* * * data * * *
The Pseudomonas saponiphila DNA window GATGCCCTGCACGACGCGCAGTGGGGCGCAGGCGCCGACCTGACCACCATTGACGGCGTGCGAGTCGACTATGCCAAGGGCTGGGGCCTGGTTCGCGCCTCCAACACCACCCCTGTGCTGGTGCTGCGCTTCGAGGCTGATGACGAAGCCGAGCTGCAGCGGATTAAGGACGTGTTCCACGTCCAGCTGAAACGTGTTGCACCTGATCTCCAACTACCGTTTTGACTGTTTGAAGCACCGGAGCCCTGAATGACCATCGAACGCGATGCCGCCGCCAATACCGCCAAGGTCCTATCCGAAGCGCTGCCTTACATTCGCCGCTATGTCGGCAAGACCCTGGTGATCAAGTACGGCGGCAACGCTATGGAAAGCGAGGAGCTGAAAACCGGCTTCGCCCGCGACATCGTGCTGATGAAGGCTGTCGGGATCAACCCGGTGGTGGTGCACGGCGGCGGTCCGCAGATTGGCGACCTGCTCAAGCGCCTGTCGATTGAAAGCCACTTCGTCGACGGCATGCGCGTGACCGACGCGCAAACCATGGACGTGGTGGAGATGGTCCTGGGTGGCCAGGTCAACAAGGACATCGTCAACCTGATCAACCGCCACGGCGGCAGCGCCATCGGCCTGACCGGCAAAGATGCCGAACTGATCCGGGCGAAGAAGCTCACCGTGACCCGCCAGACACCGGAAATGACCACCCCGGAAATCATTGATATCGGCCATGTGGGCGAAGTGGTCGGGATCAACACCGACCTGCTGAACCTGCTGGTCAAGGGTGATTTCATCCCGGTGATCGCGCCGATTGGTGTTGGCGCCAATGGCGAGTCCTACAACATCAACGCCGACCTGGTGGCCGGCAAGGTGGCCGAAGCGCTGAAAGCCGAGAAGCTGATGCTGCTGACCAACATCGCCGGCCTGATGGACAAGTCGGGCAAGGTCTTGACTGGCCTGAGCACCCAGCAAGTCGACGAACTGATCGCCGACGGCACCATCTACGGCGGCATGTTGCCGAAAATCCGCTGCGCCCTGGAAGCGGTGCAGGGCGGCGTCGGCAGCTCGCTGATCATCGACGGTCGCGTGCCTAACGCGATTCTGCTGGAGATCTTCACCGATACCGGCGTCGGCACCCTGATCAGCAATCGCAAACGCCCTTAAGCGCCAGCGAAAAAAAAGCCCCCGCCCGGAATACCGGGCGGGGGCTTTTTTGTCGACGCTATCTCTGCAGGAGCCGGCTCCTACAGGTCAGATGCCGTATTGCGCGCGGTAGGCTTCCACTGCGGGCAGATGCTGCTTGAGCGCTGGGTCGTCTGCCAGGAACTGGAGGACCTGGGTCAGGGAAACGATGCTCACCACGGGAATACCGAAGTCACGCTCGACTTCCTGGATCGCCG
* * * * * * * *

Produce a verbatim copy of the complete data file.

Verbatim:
The Pseudomonas saponiphila DNA window GATGCCCTGCACGACGCGCAGTGGGGCGCAGGCGCCGACCTGACCACCATTGACGGCGTGCGAGTCGACTATGCCAAGGGCTGGGGCCTGGTTCGCGCCTCCAACACCACCCCTGTGCTGGTGCTGCGCTTCGAGGCTGATGACGAAGCCGAGCTGCAGCGGATTAAGGACGTGTTCCACGTCCAGCTGAAACGTGTTGCACCTGATCTCCAACTACCGTTTTGACTGTTTGAAGCACCGGAGCCCTGAATGACCATCGAACGCGATGCCGCCGCCAATACCGCCAAGGTCCTATCCGAAGCGCTGCCTTACATTCGCCGCTATGTCGGCAAGACCCTGGTGATCAAGTACGGCGGCAACGCTATGGAAAGCGAGGAGCTGAAAACCGGCTTCGCCCGCGACATCGTGCTGATGAAGGCTGTCGGGATCAACCCGGTGGTGGTGCACGGCGGCGGTCCGCAGATTGGCGACCTGCTCAAGCGCCTGTCGATTGAAAGCCACTTCGTCGACGGCATGCGCGTGACCGACGCGCAAACCATGGACGTGGTGGAGATGGTCCTGGGTGGCCAGGTCAACAAGGACATCGTCAACCTGATCAACCGCCACGGCGGCAGCGCCATCGGCCTGACCGGCAAAGATGCCGAACTGATCCGGGCGAAGAAGCTCACCGTGACCCGCCAGACACCGGAAATGACCACCCCGGAAATCATTGATATCGGCCATGTGGGCGAAGTGGTCGGGATCAACACCGACCTGCTGAACCTGCTGGTCAAGGGTGATTTCATCCCGGTGATCGCGCCGATTGGTGTTGGCGCCAATGGCGAGTCCTACAACATCAACGCCGACCTGGTGGCCGGCAAGGTGGCCGAAGCGCTGAAAGCCGAGAAGCTGATGCTGCTGACCAACATCGCCGGCCTGATGGACAAGTCGGGCAAGGTCTTGACTGGCCTGAGCACCCAGCAAGTCGACGAACTGATCGCCGACGGCACCATCTACGGCGGCATGTTGCCGAAAATCCGCTGCGCCCTGGAAGCGGTGCAGGGCGGCGTCGGCAGCTCGCTGATCATCGACGGTCGCGTGCCTAACGCGATTCTGCTGGAGATCTTCACCGATACCGGCGTCGGCACCCTGATCAGCAATCGCAAACGCCCTTAAGCGCCAGCGAAAAAAAAGCCCCCGCCCGGAATACCGGGCGGGGGCTTTTTTGTCGACGCTATCTCTGCAGGAGCCGGCTCCTACAGGTCAGATGCCGTATTGCGCGCGGTAGGCTTCCACTGCGGGCAGATGCTGCTTGAGCGCTGGGTCGTCTGCCAGGAACTGGAGGACCTGGGTCAGGGAAACGATGCTCACCACGGGAATACCGAAGTCACGCTCGACTTCCTGGATCGCCG